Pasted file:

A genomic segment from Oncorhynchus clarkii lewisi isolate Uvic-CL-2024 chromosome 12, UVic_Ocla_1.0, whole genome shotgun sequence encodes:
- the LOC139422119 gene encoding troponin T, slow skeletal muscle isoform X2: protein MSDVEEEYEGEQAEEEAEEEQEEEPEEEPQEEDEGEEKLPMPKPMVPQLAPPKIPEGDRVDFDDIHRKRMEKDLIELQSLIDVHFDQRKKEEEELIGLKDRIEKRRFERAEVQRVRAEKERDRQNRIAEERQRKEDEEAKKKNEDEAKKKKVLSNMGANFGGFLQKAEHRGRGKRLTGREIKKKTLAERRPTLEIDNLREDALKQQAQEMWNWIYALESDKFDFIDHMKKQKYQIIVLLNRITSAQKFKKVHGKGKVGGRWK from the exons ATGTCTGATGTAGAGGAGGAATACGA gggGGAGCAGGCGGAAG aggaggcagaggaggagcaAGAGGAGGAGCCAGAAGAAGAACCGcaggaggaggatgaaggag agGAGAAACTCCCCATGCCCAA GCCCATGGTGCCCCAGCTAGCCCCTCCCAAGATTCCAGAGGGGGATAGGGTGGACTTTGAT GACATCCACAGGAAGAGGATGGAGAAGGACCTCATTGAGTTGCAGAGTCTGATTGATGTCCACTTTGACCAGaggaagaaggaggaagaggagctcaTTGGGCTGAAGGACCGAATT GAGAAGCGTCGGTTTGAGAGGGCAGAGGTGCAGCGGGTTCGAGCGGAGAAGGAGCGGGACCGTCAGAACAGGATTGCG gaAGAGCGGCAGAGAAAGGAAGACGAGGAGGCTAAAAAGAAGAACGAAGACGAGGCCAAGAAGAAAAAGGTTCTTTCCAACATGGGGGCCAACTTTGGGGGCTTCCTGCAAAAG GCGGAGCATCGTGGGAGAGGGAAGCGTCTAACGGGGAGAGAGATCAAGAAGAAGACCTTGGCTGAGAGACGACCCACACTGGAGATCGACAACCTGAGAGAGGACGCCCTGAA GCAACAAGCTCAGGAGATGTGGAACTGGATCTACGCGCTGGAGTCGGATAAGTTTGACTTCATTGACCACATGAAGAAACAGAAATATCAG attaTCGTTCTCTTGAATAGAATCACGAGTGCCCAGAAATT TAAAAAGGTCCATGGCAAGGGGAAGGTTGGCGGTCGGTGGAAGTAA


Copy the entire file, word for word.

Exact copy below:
A genomic segment from Oncorhynchus clarkii lewisi isolate Uvic-CL-2024 chromosome 12, UVic_Ocla_1.0, whole genome shotgun sequence encodes:
- the LOC139422119 gene encoding troponin T, slow skeletal muscle isoform X2: protein MSDVEEEYEGEQAEEEAEEEQEEEPEEEPQEEDEGEEKLPMPKPMVPQLAPPKIPEGDRVDFDDIHRKRMEKDLIELQSLIDVHFDQRKKEEEELIGLKDRIEKRRFERAEVQRVRAEKERDRQNRIAEERQRKEDEEAKKKNEDEAKKKKVLSNMGANFGGFLQKAEHRGRGKRLTGREIKKKTLAERRPTLEIDNLREDALKQQAQEMWNWIYALESDKFDFIDHMKKQKYQIIVLLNRITSAQKFKKVHGKGKVGGRWK from the exons ATGTCTGATGTAGAGGAGGAATACGA gggGGAGCAGGCGGAAG aggaggcagaggaggagcaAGAGGAGGAGCCAGAAGAAGAACCGcaggaggaggatgaaggag agGAGAAACTCCCCATGCCCAA GCCCATGGTGCCCCAGCTAGCCCCTCCCAAGATTCCAGAGGGGGATAGGGTGGACTTTGAT GACATCCACAGGAAGAGGATGGAGAAGGACCTCATTGAGTTGCAGAGTCTGATTGATGTCCACTTTGACCAGaggaagaaggaggaagaggagctcaTTGGGCTGAAGGACCGAATT GAGAAGCGTCGGTTTGAGAGGGCAGAGGTGCAGCGGGTTCGAGCGGAGAAGGAGCGGGACCGTCAGAACAGGATTGCG gaAGAGCGGCAGAGAAAGGAAGACGAGGAGGCTAAAAAGAAGAACGAAGACGAGGCCAAGAAGAAAAAGGTTCTTTCCAACATGGGGGCCAACTTTGGGGGCTTCCTGCAAAAG GCGGAGCATCGTGGGAGAGGGAAGCGTCTAACGGGGAGAGAGATCAAGAAGAAGACCTTGGCTGAGAGACGACCCACACTGGAGATCGACAACCTGAGAGAGGACGCCCTGAA GCAACAAGCTCAGGAGATGTGGAACTGGATCTACGCGCTGGAGTCGGATAAGTTTGACTTCATTGACCACATGAAGAAACAGAAATATCAG attaTCGTTCTCTTGAATAGAATCACGAGTGCCCAGAAATT TAAAAAGGTCCATGGCAAGGGGAAGGTTGGCGGTCGGTGGAAGTAA